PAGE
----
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Apps don’t need your precise location and Android 12 will put a stop to it

Google’s forthcoming Android 12 update will enable users to provide an ‘approximate’ location when mobile apps request permission.

The new privacy-centric option means users will have another option beyond allowing access to a precise location or not at all.

It’s a new feature that acknowledges that many of these apps do not need to track the precise location of the user in order to carry out their task. In most cases, unless its an app the relies on accessing location for navigation purposes, a tough idea should be enough.

“You can fulfill most use cases even when you have access to only approximate location information,” Google tells developers on the Android 12 dev site (via Android Police)

The ability to select precise or approximate location in Android 12 will join the existing options that enable users to grant permission all the time, when using the app, ask every time or deny completely.

Google explained that improved privacy controls are at the centre of its plans for Android 12. The company is adding new granular data collection controls that will allow users to see which apps are gathering what data and when.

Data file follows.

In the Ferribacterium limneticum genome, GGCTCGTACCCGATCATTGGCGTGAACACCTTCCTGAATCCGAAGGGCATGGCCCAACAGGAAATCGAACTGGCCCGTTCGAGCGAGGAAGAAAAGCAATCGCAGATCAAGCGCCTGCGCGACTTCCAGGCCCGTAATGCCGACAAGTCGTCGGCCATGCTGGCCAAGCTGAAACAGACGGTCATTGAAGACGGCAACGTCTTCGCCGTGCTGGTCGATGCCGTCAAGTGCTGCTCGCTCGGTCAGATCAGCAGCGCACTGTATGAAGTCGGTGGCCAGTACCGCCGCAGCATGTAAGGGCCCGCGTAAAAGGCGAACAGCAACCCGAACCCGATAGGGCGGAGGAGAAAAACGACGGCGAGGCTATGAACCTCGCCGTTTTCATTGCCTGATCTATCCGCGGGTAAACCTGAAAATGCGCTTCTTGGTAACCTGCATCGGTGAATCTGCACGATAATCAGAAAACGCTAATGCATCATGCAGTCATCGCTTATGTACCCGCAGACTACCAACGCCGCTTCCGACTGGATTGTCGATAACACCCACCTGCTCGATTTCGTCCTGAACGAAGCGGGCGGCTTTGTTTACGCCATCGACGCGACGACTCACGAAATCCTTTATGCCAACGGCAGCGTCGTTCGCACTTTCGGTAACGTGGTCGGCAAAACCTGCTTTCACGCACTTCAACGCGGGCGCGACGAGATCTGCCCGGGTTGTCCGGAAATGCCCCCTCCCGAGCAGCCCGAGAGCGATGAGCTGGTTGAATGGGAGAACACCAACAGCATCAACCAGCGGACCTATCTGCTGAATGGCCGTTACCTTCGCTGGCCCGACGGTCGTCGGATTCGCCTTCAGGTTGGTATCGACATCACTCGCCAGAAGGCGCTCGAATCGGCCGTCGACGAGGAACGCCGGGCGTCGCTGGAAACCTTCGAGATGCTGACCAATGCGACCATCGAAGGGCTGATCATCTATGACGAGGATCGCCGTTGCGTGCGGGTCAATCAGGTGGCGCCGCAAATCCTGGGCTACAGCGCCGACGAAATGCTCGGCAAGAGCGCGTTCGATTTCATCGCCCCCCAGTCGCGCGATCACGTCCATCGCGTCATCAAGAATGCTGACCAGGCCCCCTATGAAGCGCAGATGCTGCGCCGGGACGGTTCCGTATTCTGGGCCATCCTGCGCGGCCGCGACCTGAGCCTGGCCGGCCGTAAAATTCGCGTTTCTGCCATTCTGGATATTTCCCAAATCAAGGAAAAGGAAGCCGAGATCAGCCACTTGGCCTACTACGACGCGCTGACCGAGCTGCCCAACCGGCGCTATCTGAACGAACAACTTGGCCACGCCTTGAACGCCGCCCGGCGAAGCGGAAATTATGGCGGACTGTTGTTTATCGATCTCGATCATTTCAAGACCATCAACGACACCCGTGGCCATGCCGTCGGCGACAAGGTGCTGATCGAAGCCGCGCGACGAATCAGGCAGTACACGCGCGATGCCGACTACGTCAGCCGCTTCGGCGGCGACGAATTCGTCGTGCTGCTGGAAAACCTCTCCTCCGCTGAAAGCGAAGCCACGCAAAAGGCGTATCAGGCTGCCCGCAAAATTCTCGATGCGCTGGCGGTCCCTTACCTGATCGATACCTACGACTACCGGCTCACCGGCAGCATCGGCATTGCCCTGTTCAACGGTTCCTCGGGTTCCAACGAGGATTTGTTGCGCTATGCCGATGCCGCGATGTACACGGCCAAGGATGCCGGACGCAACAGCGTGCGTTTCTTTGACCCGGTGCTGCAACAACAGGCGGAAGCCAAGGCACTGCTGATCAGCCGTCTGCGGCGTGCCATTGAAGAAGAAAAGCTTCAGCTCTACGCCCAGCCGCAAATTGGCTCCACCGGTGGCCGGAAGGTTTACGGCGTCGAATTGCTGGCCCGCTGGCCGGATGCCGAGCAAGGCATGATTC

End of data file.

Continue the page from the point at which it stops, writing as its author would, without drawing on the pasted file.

If they wish, users will be able to adjust those settings from a new dashboard or turn off access to things like the camera and microphone for all apps from the quick settings. It’s not clear whether the microphone will be added to that.

Google also spoke of its Private Compute Core, which powers the Now Playing tools and Smart Reply suggestions based on your personal style. That sensitive audio and langue processing happen completely on the device.

Android 12 is already available in beta for Google Pixel 3 and up, as well as a slim selection of devices from third-parties like OnePlus, ASUS, Xiaomi and ZTE. We’re expecting a full launch later this summer for the best Android phones and some rubbish ones too.

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